Here’s looking at you

There’s no question about it – I’m a “people person”. How else could I spend my days in a museum approaching total strangers and engaging them in conversation? So, when I walk through a gallery I’m most often struck by paintings that look back at me, that is to say, by portraits.

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What makes a portrait a portrait? This sounds like a “duh” question, I know, and the “duh” answer would be “a painting where a person is the focus,” right? What happens, then, when the person has their back turned to us? Is this still a portrait? The luminous painting Betty by Gerhard Richter poses this question. In the same way, how do we categorize a painting where the person is facing the viewer, but is blindfolded? Isn’t that what is so unsettling about certain paintings by Magritte (I’m thinking of The Lovers and the iconic Son of Man)? By covering the face in the first painting and by simply occluding the eyes in the second, Magritte challenges the very notion of portraiture.

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To my view, there are two basic elements essential to the portrait. One, the subject faces us (not necessarily straight-on, but the face must be visible). Two, we must be able to see the gaze (or lack thereof; a portrait of a blind person is still a portrait). One could go so far as to say that since the act of consuming a painting or of consummating its existence is effectuated through the eyes, through vision, that portraits are a modis operandi for the visitor, a sort of visual demonstration of what one should do while at the museum.

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It turns out that I’m not alone in my predilection for portraits: roughly sixty percent of the people I’ve interviewed at the Art Institute say they prefer them. Why? Erin from Ohio said that portraits make her feel as if she could “reach across time and experience someone else’s life”. Robert from Minnesota is drawn to portraits for the same reasons that he prefers reading biographies: he likes to “connect with people and understand what their life is like”. Brooke, a student from Northern Illinois University, put into words a simple and altogether naïve experience that I also have in front of portraits (but am too embarrassed or snobbish to say it): she looks at the painting and sees at the same time its subject and a person who really existed; someone who might have been a friend. Indeed, every time I walk by Charles-Antione Coypel’s Portrait of Philippe Coypel and His Wife I feel as if they are beckoning me inside their 18th century apartment to talk about liberty, equality, and fraternity (over a glass of Veuve Cliquot, bien sûr).

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This brings us to perhaps the most compelling of all reasons for the power of portraits: as much as we would like to share some bubbly with the Coypels, they are long gone. Indeed, in portraits we stare at our own mortality: the paintings are there, immortal and static and we are outside of them, human and dynamic. This is why Rembrandt’s self-portraits are so moving: the process of changing, of aging, and of anticipating death finds itself depicted in painting; the permanence of the person is challenged before our eyes; Rembrandt crosses over to our side of time.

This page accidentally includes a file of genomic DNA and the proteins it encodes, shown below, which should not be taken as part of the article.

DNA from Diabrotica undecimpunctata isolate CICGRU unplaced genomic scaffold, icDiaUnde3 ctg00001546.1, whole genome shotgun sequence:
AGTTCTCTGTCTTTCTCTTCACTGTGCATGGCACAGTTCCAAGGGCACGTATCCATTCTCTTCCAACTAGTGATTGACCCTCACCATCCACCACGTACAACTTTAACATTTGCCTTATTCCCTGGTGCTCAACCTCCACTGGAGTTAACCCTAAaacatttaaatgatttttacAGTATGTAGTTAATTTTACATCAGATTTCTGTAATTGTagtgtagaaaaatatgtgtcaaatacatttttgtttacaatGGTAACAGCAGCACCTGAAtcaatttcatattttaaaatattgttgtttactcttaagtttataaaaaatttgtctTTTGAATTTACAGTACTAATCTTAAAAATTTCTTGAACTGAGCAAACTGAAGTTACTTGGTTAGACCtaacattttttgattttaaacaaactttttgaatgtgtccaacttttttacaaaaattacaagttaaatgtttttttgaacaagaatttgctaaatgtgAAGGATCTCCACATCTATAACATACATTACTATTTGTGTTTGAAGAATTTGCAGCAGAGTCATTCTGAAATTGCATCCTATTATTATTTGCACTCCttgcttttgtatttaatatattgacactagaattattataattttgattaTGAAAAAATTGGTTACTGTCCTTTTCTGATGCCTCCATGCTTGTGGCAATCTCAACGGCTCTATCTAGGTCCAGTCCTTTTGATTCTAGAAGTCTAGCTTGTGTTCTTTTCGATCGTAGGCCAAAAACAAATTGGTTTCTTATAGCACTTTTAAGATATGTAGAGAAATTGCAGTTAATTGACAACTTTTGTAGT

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Additional thoughts:

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When looking at Betty, think about Watteau and his profils perdus

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The Fayum portraits also mix up questions of temporality and immortality: painted while the person was living, their sole use was for burial (we were not meant to see them). Surely the fact that one’s likeness will remain after death has crossed the minds of many people who have sat for portraits, but these people were actually preparing for their death by posing.

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Finally (hang in there, dear reader), I wonder if our predisposition for searching out a face sometimes leads us to find them in unpredictable places. For instance, the Boo Radley type standing behind Gabrielle in Rêverie or Portrait of Gabrielle, the eye (some see a face) staring out from a bush in Gauguin’s Arlésiennes, and the faces in some of Courbet’s landscapes, usually in rock formations, which gives the Latin word for face, facies, even more of a punch when one considers that in geology a facies is a part of the rock that stands out, that looks different, from the rest.

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